The Rest Is History

An old selfie, the past and future of newsletters, and debates.

By Jaime Fuller

Friday, October 02, 2020

Melencolia I, by Albrecht Dürer, 1514. The Metropolitan Museum of Art, Harris Brisbane Dick Fund, 1943.

• “Elke Mackenzie’s fleeting moments of self-citation—writing herself into her own authorship, even in a footnote—illuminate the hopes of someone who, against ease and tradition, did not wish to separate her identity from her research.” (JSTOR Daily)

• Remembering the last newsletter boom. (Wired)

• A close reading of one of Albrecht Dürer’s selfies. (New York Times)

• “Voting by mail can trace its roots to soldiers voting far from home during the Civil War and World War II. By the late 1800s, some states were extending absentee ballots to civilian voters under certain conditions, but it wasn’t until 2000 that Oregon became the first state to move to an all-mail voting system.” (History)

• Read a newly translated Yiddish one-act play from 1908. (Jewish Currents)

• “A revolution in archaeology has exposed the extraordinary extent of human influence over our planet’s past and its future.” (Aeon)

• “In El Paso, the racist history writ large behind the XII Travelers Memorial series goes back more than a century, and involves a long line of artists, politicians, and city boosters with ties to the Ku Klux Klan.” (The Texas Observer)

• A series on the children who first desegregated schools across America. (The Atlantic)

• The brief history of fast-food buffets. (Eater)

• “Exactly what is to be done, then? How should historians construct a more complete and truthful version of the past? Shall we change our understanding of what constitutes ‘evidence,’ how it is obtained and how it is read? Although literature shows us that there are some persistent themes in human life, we must have a degree of humility when facing the fact that our present-day categories, responses, and feelings cannot be simply grafted onto people of the past. It is the art of history to know which pieces fit and which do not. What threshold of evidence must exist before a valid attempt can be made to rescue individuals from historical erasure?” (The New York Review of Books)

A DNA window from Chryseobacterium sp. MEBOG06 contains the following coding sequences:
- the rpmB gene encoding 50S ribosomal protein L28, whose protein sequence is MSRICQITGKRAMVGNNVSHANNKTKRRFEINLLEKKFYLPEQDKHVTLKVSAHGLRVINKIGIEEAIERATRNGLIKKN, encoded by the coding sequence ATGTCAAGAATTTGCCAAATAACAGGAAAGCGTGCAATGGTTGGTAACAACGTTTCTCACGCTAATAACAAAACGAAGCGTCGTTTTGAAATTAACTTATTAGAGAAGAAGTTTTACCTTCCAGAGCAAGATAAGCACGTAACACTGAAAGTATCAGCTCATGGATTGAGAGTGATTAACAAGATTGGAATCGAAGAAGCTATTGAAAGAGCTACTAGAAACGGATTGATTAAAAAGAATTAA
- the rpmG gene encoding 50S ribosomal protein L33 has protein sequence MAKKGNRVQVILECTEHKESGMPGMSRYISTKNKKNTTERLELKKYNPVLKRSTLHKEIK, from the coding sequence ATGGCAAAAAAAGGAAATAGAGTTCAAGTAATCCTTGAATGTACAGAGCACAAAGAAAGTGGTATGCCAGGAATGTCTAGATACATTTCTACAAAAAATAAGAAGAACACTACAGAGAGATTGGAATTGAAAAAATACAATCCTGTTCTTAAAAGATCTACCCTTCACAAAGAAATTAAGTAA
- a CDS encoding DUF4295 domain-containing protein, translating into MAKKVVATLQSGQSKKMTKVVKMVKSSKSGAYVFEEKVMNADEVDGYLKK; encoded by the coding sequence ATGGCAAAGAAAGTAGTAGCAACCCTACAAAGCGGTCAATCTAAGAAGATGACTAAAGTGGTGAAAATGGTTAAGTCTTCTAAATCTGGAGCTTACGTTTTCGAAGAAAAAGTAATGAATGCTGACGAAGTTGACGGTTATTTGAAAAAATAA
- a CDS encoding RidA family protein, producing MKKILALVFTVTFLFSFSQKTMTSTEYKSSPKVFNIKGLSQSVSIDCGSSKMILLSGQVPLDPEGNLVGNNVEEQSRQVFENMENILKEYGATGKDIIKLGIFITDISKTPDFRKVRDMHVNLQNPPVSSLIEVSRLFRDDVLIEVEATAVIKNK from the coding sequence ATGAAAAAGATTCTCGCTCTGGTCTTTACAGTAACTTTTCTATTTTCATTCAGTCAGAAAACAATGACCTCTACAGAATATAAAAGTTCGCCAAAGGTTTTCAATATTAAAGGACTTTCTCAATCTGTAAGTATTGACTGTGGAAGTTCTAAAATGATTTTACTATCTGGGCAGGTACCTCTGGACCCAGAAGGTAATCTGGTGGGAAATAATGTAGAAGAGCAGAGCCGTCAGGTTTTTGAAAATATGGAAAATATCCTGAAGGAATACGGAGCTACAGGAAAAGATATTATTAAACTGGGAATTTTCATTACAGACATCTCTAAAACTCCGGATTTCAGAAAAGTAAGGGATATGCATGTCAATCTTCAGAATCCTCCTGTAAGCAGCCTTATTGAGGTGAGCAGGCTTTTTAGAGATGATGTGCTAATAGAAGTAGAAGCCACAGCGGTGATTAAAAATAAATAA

• Roger Angell remembers watching the September 26, 1960, debate between Nixon and JFK. (

• “Archaeologists are attempting to trace the epic 1,500-mile-plus journey the ancestors of the Navajo and Apache made across North America’s mountains and plains. This was one of the most consequential population movements in North American history, taking people from the Canadian Subarctic, among the wettest landscapes in North America, to the desert Southwest, its most arid region. At the beginning of the migration, the ancestors of today’s Navajo and Apache were foragers. Centuries later, many of their descendants had become farmers. This massive migration forever changed the cultural landscape of the Southwest.” (Archaeology)

• Rereading Milton Mayer’s They Thought They Were Free. (Popula)

• “As if frozen in time, a Japanese research expedition team has discovered a cache of emergency food here from half a century ago, including Japan’s first can of Coca-Cola, chewing gum, and canned foods.” (Asahi Shimbun)

• Kevin Young is the new director of the National Museum of African American History and Culture. (New York Times)

• Former Lapham’s Quarterly board member David Ford remembered. (Audubon)

• This week in obituaries: Helen Reddy, Sheikh Sabah al-Sabah, Ang Rita, Robert Bechtle, Lillian Brown, Meron Benvenisti, Michael Lonsdale, Mac Davis, Timothy Ray Brown, Pierre Troisgros, and Swami Agnivesh.